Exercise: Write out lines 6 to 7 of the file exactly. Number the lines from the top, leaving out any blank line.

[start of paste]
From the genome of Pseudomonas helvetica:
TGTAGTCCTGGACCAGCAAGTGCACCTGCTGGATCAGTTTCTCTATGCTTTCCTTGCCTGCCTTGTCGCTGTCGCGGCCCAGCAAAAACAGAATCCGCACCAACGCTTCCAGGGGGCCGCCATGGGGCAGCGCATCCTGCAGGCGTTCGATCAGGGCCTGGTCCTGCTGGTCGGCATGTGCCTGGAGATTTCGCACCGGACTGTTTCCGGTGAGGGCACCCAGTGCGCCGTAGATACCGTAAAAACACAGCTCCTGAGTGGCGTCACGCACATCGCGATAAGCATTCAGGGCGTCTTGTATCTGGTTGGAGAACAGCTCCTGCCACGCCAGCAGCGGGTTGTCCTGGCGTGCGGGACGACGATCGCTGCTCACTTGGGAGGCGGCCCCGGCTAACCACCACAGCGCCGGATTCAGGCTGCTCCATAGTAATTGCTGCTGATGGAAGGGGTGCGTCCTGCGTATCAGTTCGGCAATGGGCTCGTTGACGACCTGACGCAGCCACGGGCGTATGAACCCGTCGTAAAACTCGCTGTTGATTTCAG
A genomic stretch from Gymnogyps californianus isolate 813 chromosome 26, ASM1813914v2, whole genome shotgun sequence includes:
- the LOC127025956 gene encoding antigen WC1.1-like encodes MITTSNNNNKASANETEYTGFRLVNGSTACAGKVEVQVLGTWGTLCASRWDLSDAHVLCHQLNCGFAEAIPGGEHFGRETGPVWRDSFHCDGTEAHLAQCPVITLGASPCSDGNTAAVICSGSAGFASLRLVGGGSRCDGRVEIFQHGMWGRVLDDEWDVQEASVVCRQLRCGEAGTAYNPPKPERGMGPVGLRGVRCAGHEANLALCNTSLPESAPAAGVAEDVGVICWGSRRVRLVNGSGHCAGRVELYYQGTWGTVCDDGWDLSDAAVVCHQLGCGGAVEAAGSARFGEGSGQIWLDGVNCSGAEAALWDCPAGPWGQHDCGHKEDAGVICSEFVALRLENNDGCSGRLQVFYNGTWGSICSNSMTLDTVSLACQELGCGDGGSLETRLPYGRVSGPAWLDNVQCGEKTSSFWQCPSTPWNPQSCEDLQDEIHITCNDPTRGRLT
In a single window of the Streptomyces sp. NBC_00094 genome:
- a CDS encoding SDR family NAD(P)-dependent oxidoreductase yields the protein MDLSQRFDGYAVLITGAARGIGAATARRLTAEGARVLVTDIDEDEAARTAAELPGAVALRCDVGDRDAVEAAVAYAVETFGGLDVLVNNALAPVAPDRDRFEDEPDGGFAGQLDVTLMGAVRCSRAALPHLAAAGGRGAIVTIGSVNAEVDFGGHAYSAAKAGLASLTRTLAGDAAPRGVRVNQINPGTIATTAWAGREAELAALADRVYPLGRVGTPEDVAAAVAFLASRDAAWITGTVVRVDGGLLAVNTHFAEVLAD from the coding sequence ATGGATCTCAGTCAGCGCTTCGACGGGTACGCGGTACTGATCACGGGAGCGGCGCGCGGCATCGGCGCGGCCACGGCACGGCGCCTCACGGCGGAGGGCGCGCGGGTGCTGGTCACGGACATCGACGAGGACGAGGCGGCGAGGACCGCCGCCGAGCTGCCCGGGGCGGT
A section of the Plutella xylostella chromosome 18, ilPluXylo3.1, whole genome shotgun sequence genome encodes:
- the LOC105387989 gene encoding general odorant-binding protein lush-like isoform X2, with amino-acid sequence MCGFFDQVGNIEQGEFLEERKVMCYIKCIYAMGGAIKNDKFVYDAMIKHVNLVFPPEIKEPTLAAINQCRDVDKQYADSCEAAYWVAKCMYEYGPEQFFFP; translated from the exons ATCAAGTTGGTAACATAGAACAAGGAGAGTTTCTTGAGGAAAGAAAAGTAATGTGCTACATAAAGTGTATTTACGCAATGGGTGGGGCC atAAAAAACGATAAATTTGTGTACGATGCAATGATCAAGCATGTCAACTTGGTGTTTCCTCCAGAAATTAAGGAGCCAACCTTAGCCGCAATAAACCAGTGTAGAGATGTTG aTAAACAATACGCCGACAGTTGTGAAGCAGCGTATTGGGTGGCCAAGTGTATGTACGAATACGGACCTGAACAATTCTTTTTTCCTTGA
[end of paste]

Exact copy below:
- a CDS encoding SDR family NAD(P)-dependent oxidoreductase yields the protein MDLSQRFDGYAVLITGAARGIGAATARRLTAEGARVLVTDIDEDEAARTAAELPGAVALRCDVGDRDAVEAAVAYAVETFGGLDVLVNNALAPVAPDRDRFEDEPDGGFAGQLDVTLMGAVRCSRAALPHLAAAGGRGAIVTIGSVNAEVDFGGHAYSAAKAGLASLTRTLAGDAAPRGVRVNQINPGTIATTAWAGREAELAALADRVYPLGRVGTPEDVAAAVAFLASRDAAWITGTVVRVDGGLLAVNTHFAEVLAD from the coding sequence ATGGATCTCAGTCAGCGCTTCGACGGGTACGCGGTACTGATCACGGGAGCGGCGCGCGGCATCGGCGCGGCCACGGCACGGCGCCTCACGGCGGAGGGCGCGCGGGTGCTGGTCACGGACATCGACGAGGACGAGGCGGCGAGGACCGCCGCCGAGCTGCCCGGGGCGGT
A section of the Plutella xylostella chromosome 18, ilPluXylo3.1, whole genome shotgun sequence genome encodes: